modifications to any version of Microsoft Windows, in part because
      of uncertainty over how to perform 6-to-4 tunneling in the absence
      of a definitive statement on whether 240.0.0.0/4 is "public" or
      "private" space.

   This draft advocates the adoption of a definitive statement in the
   IPv4 address registry that 240.0.0.0/4 is Private Use space to allow
   transitonal tunnelling mechanisms to perform correctly in the context
   of use of 6to4 [RFC3056], Teredo [RFC4380], and similar forms of IPv6
   transitional mechanisms that use IPv6 tunnelling as an overlay on an
   IPv4 substrate.

   It has been commented that this draft requires a similar level of
   effort in terms of deployment overheads to that involved in the
   deployment of IPv6 itself.  This observation has been used to argue
   against adopting this proposal and instead reiterate the calls for
   the adoption of IPv6 and avoid any unnecessary distaction of effort
   in articifially prolonging the useful lifespan of IPv4.  In response



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   to such arguments it is noted that the adoption of IPv6 in an orderly
   transition context requires the exctended use of dual stack support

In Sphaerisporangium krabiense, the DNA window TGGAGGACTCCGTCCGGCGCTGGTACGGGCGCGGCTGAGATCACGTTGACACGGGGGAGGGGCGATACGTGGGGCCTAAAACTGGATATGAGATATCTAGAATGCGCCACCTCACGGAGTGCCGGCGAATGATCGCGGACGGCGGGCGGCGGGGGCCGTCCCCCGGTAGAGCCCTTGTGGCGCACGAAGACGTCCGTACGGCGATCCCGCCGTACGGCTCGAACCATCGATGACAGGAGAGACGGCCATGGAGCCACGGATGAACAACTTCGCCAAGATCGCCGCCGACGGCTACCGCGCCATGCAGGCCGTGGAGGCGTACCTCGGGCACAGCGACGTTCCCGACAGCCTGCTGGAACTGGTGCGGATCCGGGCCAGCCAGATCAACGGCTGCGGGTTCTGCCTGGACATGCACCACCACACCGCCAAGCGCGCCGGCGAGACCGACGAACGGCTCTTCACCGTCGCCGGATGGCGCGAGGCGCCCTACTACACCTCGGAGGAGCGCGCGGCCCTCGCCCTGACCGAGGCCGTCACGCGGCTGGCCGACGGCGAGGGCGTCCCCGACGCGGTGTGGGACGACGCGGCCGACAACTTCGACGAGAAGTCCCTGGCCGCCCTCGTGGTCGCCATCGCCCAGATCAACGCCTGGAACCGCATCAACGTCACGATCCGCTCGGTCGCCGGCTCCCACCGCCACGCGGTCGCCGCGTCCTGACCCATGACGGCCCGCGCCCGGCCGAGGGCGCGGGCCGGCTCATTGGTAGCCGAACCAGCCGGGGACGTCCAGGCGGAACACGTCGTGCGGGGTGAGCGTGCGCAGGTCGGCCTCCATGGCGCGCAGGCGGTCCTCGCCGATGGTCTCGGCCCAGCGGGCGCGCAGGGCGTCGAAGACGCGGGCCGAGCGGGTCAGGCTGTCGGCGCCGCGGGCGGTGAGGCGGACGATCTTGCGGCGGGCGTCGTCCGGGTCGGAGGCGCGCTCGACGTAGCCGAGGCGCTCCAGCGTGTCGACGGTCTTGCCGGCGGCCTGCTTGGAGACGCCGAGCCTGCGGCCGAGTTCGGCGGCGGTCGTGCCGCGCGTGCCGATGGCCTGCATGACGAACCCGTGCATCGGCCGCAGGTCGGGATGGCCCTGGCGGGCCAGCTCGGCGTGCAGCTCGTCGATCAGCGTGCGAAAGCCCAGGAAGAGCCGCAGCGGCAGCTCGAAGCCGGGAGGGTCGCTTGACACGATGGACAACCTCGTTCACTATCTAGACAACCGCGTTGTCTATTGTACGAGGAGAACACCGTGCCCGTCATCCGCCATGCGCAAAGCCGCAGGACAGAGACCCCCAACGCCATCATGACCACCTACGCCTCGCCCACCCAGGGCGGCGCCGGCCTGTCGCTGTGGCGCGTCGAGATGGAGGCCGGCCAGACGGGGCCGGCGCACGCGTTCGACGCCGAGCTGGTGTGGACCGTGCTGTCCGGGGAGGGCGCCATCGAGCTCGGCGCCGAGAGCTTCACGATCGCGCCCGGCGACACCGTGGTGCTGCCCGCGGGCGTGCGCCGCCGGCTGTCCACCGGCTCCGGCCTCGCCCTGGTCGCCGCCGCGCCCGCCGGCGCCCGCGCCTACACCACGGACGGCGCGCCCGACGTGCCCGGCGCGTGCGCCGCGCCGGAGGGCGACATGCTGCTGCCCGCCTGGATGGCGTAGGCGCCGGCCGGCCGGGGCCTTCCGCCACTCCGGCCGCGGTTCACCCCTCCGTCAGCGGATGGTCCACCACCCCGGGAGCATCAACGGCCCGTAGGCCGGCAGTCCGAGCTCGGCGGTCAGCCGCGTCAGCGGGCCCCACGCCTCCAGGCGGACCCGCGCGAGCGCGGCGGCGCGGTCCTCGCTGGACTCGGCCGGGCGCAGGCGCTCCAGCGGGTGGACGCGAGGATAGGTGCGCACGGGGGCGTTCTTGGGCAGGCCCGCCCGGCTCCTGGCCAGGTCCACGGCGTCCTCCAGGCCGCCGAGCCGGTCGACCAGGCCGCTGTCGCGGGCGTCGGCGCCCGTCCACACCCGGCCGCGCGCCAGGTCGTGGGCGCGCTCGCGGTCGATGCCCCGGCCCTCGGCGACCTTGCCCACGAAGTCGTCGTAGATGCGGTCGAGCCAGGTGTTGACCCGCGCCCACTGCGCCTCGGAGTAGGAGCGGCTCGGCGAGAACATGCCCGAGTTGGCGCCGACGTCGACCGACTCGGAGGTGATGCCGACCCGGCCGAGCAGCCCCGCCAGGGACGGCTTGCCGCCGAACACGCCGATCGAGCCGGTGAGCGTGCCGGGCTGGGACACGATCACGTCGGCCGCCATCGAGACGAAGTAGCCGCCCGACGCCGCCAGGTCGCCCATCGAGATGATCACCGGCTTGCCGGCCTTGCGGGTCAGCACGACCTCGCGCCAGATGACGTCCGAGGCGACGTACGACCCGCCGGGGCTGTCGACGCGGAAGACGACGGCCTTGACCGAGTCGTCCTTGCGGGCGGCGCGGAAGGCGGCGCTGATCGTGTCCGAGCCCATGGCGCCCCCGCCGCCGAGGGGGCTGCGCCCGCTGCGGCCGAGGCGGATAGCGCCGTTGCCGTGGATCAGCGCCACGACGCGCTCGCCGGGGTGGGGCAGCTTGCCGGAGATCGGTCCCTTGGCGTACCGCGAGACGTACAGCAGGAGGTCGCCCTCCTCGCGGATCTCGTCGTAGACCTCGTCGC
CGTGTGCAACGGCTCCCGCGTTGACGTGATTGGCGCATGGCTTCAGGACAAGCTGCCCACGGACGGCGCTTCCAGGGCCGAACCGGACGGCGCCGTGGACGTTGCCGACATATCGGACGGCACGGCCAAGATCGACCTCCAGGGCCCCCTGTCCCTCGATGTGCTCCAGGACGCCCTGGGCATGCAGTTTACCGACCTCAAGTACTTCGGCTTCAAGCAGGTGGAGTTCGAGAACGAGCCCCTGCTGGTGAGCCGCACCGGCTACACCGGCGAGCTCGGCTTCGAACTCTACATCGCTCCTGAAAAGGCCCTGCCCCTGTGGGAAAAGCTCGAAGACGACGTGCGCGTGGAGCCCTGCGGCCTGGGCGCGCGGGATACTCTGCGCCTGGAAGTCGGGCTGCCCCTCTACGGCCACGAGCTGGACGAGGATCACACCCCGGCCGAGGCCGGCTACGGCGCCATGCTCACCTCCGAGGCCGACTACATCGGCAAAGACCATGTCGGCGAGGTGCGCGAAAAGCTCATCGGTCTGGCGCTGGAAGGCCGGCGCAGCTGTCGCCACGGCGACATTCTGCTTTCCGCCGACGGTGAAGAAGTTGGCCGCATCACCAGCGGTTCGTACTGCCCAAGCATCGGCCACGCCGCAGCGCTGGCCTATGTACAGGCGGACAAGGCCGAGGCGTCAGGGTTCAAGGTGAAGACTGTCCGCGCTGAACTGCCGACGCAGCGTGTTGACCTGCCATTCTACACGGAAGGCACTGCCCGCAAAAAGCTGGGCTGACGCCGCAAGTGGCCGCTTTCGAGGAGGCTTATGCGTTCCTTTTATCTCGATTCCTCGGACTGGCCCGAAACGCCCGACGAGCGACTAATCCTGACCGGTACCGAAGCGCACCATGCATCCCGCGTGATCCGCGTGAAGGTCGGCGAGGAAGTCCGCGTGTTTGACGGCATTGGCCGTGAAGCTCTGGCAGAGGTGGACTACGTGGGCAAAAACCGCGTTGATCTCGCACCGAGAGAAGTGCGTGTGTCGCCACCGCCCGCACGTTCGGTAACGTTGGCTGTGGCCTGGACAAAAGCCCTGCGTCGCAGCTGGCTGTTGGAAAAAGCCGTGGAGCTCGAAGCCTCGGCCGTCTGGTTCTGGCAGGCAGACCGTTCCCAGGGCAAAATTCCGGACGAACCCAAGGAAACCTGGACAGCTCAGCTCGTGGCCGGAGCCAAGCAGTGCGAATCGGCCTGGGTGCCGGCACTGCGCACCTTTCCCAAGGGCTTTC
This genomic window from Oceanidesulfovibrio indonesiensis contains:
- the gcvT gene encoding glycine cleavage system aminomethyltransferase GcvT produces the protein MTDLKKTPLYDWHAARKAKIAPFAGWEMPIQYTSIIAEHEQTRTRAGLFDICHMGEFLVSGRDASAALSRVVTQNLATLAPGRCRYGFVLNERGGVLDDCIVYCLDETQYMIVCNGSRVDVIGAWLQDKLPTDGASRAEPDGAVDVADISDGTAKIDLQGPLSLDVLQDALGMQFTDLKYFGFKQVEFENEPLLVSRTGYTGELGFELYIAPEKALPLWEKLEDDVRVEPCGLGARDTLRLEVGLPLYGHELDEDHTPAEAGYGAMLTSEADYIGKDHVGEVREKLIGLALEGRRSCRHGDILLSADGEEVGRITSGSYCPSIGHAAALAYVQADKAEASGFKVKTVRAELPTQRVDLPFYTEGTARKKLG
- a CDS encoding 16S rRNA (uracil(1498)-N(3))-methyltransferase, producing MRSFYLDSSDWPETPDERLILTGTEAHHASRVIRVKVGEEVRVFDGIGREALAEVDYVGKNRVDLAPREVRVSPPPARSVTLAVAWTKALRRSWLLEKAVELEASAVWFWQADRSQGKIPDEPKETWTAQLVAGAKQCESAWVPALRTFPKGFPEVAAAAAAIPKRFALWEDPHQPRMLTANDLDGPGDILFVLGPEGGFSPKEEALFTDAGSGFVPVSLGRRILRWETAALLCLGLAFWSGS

in networks where both IPv6 and IPv4 is available for use.  The
   problem is that the transition phase is now anticipated to last for
   far longer than the remaining lifetime of the unallocated address
   pool of IPv4 addresses, and in supporting the dual stack IPv6
   transition, there is a need for additional IPv4 addresses in any
   case.  The 240.0.0.0/4 address block allows service provider
   infrastructure to be numbered in a manner that would not conflict
   with either customer private address space use from [RFC1918] space,
   or public address space.

   This private use address pool is intended to assist in the IPv6
   transition of larger networks who are using IPv4 in the context of a
   dual stack deployment.  In such contexts it is reported to be the
   case that the reuse of network 10.0.0/8 is not an option because of
   existing use and potential address clashes [ID.1918bis].  The use of
   240.0.0.0/4 offers a more conventional method to interconnect CPE
   NATs and network border carrier NATs without having to use more
   involved solutions such as [ID.DualStackLite] or [ID.NAT464].


4.  Security Considerations

   Equipment deployed on the public Internet is configured by default to
   treat addresses in the block 240.0.0.0/4 as experimental addresses
   that cannot be forwarded.  This implies that accidental leakage of